San Vicente de Tagua Tagua
At the town of Pelequén, about 20 kilometers north of San Fernando on the Panamericana, the outstanding landmark is the sparkling copper dome of the Iglesia y Santuario de Santa Rosa de Lima, site of an annual festival for its patron saint every August 30. From here, a paved two-lane road heads west along the valley of the Estero Zamorano, a Río Cachapoal tributary, to the town of San Vicente de Tagua Tagua.
Regional authorities are promoting this area as the Ruta Huasa, a repository of peasant tradition. In the cultural landscape, the object of interest is the succession of traditional azudas (waterwheels), which lift water from the river and divert it through wooden canaletas (flumes or chutes) to the fields.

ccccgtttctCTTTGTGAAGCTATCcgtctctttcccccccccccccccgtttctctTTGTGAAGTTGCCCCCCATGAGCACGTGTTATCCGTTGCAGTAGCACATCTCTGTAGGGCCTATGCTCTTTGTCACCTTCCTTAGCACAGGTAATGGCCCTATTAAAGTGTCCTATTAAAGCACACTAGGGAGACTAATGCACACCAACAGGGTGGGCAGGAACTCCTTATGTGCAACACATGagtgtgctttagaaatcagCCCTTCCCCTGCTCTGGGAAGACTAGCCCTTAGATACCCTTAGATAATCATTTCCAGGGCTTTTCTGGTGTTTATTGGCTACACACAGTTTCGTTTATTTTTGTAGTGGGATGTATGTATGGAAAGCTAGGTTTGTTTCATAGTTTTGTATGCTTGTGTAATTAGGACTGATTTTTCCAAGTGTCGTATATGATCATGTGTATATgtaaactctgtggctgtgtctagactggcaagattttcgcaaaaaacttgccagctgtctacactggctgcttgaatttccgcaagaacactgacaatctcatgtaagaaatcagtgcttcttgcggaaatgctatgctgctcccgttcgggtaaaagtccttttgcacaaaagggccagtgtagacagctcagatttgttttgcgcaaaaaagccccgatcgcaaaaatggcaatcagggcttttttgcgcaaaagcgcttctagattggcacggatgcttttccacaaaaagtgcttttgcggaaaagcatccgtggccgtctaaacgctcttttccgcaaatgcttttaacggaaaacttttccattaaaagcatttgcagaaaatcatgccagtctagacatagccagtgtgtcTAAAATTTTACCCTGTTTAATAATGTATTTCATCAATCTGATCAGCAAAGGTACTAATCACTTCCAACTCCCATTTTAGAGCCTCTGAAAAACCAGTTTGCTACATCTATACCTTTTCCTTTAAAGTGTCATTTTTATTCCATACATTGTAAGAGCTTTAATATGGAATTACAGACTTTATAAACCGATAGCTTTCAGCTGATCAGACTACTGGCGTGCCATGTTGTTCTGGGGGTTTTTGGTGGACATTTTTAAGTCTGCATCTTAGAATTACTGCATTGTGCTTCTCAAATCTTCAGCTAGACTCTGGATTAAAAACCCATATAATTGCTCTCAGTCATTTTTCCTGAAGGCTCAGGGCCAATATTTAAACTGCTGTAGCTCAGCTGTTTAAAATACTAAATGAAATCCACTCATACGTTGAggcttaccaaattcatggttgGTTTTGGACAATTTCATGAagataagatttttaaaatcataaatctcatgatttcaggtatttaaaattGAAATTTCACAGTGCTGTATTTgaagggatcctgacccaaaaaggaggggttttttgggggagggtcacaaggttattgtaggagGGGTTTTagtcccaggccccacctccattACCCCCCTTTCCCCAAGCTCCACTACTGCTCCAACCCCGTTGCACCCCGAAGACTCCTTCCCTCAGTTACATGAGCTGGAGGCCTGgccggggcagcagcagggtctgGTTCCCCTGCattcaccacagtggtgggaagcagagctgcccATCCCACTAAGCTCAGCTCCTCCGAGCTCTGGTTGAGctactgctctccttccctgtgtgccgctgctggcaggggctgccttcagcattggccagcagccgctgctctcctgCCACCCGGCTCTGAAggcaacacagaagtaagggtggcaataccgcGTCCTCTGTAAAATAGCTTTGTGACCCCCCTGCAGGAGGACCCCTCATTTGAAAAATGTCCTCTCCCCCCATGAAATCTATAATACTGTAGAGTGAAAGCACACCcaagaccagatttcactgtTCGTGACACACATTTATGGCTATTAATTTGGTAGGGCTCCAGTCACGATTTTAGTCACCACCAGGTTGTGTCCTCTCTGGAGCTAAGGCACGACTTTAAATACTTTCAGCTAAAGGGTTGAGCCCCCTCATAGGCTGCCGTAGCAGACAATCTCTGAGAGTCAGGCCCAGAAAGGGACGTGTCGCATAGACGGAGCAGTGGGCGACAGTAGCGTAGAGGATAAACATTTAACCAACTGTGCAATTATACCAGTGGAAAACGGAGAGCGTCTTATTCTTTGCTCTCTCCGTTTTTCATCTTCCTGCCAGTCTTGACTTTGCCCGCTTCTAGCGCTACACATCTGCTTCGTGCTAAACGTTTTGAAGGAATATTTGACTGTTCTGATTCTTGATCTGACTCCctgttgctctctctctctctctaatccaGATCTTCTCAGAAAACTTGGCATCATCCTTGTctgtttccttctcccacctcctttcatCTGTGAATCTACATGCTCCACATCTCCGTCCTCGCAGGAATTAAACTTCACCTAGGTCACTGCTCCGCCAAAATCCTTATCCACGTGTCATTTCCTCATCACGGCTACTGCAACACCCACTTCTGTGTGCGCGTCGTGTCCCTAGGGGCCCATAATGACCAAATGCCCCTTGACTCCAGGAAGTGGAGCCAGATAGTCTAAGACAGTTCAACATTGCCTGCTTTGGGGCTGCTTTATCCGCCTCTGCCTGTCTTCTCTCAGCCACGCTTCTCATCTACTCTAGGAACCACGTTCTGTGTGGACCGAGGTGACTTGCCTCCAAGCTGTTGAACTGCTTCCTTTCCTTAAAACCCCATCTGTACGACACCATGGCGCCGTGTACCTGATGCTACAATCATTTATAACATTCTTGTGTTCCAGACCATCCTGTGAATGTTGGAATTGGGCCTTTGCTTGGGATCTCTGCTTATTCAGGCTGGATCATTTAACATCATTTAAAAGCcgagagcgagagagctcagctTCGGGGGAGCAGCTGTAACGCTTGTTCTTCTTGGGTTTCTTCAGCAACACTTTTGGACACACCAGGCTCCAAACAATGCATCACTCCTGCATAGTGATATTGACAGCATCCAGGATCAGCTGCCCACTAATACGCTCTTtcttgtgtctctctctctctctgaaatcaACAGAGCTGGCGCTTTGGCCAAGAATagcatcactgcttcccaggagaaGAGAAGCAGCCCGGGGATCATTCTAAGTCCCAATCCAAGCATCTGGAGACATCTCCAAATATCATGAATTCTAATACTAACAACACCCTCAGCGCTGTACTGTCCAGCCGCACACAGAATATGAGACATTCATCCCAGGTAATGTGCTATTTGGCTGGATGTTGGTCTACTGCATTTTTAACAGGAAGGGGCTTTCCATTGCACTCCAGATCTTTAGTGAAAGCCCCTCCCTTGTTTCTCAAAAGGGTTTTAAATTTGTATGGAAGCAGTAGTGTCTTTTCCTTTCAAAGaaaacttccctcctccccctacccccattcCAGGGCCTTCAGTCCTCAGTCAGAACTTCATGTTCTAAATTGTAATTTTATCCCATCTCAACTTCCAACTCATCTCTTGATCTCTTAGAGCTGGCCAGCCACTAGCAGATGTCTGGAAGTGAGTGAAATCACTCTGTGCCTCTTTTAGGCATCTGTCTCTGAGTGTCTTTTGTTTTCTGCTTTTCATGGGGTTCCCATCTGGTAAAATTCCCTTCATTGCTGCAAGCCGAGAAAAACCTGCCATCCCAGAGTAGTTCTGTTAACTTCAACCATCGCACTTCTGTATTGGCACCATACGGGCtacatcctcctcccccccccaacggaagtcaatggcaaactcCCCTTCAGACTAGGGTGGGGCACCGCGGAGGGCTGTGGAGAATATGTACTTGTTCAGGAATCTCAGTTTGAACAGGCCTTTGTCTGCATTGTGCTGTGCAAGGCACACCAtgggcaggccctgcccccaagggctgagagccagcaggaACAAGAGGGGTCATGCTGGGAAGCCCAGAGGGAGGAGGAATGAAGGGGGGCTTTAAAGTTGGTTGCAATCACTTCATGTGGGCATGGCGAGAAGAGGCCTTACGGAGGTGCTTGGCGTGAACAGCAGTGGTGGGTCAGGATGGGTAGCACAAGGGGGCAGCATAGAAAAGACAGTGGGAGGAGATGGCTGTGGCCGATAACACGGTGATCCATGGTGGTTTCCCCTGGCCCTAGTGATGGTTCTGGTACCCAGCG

Mostly in the vicinity of Larmahue, these Muslim-style structures date from colonial times. Measuring 6–8 meters in diameter, fitted with 16–32 wooden spokes of poplar, roble, raulí, or eucalyptus, they need frequent repairs but are cheaper to operate than gasoline-powered pumps. Of the several dozen in the area, 17 of the older ones are national monuments; unfortunately, for photographers at least, some farmers have found it expedient to replace rotting wooden buckets with cheaper plastic milk cartons to draw water from the river.
At San Vicente itself, Hostería San Vicente de Tagua Tagua (Diego Portales 222, tel. 072/571336, fax 072/572062, andreacornejo [at] hotmail [dot] com, US$38/52 with breakfast) provides accommodations.
© Wayne Bernhardson from Moon Chile, 2nd edition